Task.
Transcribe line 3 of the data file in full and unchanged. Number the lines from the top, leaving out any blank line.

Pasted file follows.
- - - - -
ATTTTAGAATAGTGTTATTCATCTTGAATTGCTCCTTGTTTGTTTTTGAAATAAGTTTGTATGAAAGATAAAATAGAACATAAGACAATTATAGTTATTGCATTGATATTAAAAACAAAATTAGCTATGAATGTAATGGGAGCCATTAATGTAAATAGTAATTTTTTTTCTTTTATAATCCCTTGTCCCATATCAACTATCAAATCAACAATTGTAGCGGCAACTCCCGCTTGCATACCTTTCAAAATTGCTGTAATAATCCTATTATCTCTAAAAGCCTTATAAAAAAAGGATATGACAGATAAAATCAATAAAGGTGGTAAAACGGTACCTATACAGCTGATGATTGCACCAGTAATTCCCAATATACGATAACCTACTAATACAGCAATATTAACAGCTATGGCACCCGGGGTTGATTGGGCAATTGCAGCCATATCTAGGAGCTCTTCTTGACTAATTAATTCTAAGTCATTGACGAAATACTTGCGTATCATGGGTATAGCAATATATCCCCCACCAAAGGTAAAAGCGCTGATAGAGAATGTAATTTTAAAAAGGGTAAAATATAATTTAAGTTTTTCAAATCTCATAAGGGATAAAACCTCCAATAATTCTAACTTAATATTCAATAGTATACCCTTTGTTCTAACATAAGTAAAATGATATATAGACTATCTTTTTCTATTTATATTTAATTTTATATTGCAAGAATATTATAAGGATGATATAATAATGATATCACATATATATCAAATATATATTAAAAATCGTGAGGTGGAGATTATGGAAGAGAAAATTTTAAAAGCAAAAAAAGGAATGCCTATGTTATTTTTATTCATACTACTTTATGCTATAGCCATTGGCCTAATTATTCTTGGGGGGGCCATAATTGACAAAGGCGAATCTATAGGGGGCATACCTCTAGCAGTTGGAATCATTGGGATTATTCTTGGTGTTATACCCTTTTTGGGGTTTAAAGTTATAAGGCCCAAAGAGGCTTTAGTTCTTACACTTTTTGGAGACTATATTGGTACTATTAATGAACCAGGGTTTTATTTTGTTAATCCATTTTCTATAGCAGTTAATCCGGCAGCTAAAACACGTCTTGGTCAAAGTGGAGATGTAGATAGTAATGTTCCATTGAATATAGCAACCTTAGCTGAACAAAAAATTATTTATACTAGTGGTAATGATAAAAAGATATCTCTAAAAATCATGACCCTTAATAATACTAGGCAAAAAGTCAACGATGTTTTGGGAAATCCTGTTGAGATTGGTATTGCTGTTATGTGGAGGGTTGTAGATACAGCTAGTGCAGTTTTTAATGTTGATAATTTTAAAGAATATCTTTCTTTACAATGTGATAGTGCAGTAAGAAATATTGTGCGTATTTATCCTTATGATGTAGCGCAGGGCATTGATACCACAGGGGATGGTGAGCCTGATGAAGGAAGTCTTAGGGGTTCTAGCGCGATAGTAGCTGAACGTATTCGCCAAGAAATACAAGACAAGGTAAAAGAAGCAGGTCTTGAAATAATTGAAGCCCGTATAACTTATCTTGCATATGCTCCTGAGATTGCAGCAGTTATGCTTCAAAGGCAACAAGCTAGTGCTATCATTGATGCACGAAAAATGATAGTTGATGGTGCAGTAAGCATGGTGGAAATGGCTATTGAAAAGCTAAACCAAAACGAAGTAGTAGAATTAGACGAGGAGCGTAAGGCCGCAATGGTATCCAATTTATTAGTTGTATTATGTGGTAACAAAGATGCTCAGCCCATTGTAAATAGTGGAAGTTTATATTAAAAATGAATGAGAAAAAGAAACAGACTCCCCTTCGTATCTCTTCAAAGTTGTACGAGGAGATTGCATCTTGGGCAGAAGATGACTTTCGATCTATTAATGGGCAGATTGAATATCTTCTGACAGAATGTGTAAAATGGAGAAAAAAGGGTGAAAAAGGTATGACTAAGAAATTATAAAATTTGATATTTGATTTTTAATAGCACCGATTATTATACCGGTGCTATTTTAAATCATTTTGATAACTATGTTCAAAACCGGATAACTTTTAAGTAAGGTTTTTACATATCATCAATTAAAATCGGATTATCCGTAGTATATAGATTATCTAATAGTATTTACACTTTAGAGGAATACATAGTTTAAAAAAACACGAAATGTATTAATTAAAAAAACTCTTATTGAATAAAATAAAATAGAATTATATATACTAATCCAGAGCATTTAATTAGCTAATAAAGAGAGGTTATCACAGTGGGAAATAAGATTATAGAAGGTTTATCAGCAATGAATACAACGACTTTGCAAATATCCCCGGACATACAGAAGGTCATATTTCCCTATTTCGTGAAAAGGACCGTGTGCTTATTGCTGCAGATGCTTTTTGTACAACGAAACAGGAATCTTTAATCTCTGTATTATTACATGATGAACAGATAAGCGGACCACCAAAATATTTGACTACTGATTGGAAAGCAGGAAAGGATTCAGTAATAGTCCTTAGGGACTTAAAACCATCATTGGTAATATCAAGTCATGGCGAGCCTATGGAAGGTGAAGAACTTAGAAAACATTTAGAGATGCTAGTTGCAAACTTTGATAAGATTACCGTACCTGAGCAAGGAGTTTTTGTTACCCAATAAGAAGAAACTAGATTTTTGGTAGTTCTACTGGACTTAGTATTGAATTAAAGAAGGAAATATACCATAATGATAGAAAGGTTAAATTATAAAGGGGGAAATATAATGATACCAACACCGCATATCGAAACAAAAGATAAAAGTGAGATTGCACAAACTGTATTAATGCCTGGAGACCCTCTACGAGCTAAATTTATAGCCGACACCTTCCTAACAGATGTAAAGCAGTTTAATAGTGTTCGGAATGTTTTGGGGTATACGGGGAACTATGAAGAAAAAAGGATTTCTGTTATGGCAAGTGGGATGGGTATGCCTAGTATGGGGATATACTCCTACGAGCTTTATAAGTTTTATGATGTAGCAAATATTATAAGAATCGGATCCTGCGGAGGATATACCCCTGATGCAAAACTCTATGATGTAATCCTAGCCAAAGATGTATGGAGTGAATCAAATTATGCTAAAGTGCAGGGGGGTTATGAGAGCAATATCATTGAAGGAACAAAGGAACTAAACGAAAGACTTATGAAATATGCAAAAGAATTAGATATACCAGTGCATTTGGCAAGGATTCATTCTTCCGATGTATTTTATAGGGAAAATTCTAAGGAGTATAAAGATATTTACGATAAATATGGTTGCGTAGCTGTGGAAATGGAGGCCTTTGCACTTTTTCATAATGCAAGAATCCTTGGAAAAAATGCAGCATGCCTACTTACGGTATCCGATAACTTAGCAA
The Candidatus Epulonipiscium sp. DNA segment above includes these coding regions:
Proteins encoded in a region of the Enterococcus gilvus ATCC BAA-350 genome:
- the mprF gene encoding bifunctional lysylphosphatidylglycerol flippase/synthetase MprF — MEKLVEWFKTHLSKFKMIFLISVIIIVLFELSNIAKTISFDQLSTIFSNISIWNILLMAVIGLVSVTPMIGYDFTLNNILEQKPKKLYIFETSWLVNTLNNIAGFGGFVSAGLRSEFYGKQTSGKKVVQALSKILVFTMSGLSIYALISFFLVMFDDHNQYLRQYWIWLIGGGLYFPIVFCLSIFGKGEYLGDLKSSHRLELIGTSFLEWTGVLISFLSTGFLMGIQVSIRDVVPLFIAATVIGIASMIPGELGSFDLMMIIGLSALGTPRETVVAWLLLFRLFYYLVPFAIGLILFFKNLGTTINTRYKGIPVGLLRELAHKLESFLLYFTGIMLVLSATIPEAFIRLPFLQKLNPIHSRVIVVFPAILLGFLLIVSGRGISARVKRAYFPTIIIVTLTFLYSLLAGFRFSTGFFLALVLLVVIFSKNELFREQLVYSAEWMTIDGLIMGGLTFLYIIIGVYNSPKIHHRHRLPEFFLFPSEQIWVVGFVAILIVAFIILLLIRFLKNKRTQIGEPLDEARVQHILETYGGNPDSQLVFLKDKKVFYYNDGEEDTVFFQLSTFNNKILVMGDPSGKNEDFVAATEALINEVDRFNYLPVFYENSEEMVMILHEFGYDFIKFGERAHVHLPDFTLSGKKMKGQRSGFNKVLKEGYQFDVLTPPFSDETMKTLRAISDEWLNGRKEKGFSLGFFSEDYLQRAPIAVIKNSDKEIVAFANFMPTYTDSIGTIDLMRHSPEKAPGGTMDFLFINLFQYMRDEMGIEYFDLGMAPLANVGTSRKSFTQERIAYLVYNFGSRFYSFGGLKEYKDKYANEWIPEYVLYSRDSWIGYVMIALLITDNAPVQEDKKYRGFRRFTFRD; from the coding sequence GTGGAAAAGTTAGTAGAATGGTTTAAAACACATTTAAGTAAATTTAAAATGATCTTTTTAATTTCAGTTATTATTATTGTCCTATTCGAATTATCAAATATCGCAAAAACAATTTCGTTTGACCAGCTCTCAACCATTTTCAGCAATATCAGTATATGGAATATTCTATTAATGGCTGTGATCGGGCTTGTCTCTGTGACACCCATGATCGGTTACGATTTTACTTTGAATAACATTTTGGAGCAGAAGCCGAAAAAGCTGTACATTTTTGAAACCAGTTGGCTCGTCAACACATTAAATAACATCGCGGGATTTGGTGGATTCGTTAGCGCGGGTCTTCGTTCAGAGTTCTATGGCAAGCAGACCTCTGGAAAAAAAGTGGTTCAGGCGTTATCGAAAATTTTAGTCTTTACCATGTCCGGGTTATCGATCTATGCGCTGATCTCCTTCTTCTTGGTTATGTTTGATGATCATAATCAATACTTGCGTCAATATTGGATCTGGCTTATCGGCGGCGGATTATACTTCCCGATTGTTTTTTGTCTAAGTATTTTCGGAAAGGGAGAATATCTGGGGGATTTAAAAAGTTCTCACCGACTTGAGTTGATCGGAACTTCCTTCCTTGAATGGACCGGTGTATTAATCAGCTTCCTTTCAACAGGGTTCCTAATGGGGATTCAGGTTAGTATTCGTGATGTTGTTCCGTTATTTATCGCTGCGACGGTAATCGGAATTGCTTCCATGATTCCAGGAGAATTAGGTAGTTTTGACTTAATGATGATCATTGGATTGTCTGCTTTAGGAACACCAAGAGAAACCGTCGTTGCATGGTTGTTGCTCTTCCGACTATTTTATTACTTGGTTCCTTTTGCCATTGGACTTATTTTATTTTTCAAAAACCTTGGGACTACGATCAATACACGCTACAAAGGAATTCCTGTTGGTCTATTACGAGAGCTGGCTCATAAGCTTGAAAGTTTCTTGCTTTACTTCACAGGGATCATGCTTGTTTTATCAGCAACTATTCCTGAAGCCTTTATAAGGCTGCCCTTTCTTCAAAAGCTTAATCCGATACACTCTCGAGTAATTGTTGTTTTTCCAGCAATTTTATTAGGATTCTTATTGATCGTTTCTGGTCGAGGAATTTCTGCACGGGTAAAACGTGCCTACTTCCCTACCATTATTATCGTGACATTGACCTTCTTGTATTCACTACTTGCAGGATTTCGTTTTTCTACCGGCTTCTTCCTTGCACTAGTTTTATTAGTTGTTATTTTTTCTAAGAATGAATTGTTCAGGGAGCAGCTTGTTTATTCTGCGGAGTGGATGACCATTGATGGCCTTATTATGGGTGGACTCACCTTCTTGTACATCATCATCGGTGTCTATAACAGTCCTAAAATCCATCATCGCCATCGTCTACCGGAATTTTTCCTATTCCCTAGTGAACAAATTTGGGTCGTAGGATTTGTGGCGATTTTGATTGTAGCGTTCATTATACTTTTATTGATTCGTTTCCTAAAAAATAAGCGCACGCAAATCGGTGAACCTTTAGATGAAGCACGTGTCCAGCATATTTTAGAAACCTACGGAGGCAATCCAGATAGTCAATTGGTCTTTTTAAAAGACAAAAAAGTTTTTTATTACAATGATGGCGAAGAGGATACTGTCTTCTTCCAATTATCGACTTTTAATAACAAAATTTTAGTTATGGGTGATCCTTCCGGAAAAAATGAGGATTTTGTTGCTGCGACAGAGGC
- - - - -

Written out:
Proteins encoded in a region of the Enterococcus gilvus ATCC BAA-350 genome: